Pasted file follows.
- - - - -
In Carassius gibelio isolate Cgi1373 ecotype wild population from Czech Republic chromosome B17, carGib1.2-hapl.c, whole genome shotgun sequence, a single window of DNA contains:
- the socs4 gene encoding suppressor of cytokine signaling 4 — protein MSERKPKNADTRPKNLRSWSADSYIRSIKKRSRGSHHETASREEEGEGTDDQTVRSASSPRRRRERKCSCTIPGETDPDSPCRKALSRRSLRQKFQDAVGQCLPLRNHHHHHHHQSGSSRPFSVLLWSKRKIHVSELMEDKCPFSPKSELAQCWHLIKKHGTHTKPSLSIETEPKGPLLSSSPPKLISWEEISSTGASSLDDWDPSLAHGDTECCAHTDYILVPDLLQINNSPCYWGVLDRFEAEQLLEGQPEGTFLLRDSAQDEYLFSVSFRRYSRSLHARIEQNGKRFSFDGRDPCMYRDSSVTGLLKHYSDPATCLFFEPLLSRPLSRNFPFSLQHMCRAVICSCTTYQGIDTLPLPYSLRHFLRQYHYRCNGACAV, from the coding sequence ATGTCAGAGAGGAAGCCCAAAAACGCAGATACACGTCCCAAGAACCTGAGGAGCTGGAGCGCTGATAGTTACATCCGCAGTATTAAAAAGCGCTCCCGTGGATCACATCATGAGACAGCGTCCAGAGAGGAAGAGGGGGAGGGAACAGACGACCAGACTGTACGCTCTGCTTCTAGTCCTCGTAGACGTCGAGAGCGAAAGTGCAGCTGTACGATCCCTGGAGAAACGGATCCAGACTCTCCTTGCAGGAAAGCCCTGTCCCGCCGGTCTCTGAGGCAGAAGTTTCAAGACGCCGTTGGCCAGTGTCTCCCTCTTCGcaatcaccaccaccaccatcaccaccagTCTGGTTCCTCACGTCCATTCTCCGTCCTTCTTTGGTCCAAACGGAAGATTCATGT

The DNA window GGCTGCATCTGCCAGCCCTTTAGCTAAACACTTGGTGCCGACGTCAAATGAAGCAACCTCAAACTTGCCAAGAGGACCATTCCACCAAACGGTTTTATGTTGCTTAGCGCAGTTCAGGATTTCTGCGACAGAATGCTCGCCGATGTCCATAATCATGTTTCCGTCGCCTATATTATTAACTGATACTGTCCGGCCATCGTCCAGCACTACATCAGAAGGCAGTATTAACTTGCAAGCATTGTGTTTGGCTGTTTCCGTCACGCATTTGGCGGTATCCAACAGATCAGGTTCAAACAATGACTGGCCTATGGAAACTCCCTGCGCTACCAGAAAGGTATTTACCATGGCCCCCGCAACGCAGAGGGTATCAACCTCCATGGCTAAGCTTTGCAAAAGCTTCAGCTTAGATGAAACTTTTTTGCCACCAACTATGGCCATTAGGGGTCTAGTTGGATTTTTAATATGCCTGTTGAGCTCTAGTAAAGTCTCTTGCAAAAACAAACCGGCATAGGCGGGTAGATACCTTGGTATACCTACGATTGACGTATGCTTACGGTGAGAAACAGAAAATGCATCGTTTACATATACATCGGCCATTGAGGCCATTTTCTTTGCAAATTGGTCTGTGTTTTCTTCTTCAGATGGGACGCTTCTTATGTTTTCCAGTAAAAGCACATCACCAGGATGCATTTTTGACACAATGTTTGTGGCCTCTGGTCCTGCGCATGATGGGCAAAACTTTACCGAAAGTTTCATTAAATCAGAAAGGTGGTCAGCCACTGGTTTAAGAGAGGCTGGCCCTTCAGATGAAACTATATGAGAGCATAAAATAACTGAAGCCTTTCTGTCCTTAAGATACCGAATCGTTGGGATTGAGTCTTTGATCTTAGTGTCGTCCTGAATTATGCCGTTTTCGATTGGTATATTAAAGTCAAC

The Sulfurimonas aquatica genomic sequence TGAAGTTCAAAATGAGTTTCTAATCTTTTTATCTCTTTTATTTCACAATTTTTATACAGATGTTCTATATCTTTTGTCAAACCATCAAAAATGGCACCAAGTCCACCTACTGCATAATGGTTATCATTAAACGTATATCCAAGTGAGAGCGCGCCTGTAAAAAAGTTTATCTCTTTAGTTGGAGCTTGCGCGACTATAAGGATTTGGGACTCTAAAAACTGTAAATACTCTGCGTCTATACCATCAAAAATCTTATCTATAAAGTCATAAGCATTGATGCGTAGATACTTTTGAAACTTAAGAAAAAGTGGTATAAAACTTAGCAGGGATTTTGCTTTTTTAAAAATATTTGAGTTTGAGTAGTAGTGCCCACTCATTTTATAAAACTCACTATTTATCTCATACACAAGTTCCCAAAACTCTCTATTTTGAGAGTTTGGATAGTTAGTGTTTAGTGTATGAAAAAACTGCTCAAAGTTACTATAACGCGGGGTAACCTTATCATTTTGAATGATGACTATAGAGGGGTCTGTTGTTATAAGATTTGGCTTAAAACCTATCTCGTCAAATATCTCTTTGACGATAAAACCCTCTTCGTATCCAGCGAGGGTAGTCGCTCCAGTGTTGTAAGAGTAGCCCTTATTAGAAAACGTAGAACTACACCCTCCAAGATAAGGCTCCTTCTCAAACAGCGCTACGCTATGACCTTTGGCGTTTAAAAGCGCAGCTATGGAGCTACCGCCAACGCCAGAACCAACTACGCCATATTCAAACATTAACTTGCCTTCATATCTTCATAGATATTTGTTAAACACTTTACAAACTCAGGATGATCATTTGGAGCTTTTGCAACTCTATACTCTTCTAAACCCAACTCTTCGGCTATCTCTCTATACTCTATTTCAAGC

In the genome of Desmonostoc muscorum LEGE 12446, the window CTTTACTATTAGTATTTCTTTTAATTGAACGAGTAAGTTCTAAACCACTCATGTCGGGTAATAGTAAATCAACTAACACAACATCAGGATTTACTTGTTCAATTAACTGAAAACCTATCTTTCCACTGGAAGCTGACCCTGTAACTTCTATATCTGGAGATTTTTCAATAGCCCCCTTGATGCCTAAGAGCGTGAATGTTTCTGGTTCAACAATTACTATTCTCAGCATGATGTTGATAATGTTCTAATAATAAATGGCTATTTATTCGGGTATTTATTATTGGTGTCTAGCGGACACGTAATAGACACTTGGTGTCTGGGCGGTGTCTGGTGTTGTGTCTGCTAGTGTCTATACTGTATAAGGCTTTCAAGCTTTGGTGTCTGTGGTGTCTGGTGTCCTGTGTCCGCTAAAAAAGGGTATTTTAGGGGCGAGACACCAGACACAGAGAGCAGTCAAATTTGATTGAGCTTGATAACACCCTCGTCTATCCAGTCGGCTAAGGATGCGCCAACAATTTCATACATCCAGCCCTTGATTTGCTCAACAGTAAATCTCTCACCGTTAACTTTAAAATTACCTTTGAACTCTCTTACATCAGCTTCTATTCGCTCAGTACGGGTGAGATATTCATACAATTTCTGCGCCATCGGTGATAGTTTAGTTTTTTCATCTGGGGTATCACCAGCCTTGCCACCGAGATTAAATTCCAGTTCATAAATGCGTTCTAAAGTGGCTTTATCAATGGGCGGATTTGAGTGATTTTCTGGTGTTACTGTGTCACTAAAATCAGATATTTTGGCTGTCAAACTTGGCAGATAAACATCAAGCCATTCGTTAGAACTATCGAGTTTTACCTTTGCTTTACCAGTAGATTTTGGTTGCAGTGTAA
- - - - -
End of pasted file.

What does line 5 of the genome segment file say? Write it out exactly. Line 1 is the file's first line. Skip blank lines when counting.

In the genome of Desmonostoc muscorum LEGE 12446, the window CTTTACTATTAGTATTTCTTTTAATTGAACGAGTAAGTTCTAAACCACTCATGTCGGGTAATAGTAAATCAACTAACACAACATCAGGATTTACTTGTTCAATTAACTGAAAACCTATCTTTCCACTGGAAGCTGACCCTGTAACTTCTATATCTGGAGATTTTTCAATAGCCCCCTTGATGCCTAAGAGCGTGAATGTTTCTGGTTCAACAATTACTATTCTCAGCATGATGTTGATAATGTTCTAATAATAAATGGCTATTTATTCGGGTATTTATTATTGGTGTCTAGCGGACACGTAATAGACACTTGGTGTCTGGGCGGTGTCTGGTGTTGTGTCTGCTAGTGTCTATACTGTATAAGGCTTTCAAGCTTTGGTGTCTGTGGTGTCTGGTGTCCTGTGTCCGCTAAAAAAGGGTATTTTAGGGGCGAGACACCAGACACAGAGAGCAGTCAAATTTGATTGAGCTTGATAACACCCTCGTCTATCCAGTCGGCTAAGGATGCGCCAACAATTTCATACATCCAGCCCTTGATTTGCTCAACAGTAAATCTCTCACCGTTAACTTTAAAATTACCTTTGAACTCTCTTACATCAGCTTCTATTCGCTCAGTACGGGTGAGATATTCATACAATTTCTGCGCCATCGGTGATAGTTTAGTTTTTTCATCTGGGGTATCACCAGCCTTGCCACCGAGATTAAATTCCAGTTCATAAATGCGTTCTAAAGTGGCTTTATCAATGGGCGGATTTGAGTGATTTTCTGGTGTTACTGTGTCACTAAAATCAGATATTTTGGCTGTCAAACTTGGCAGATAAACATCAAGCCATTCGTTAGAACTATCGAGTTTTACCTTTGCTTTACCAGTAGATTTTGGTTGCAGTGTAA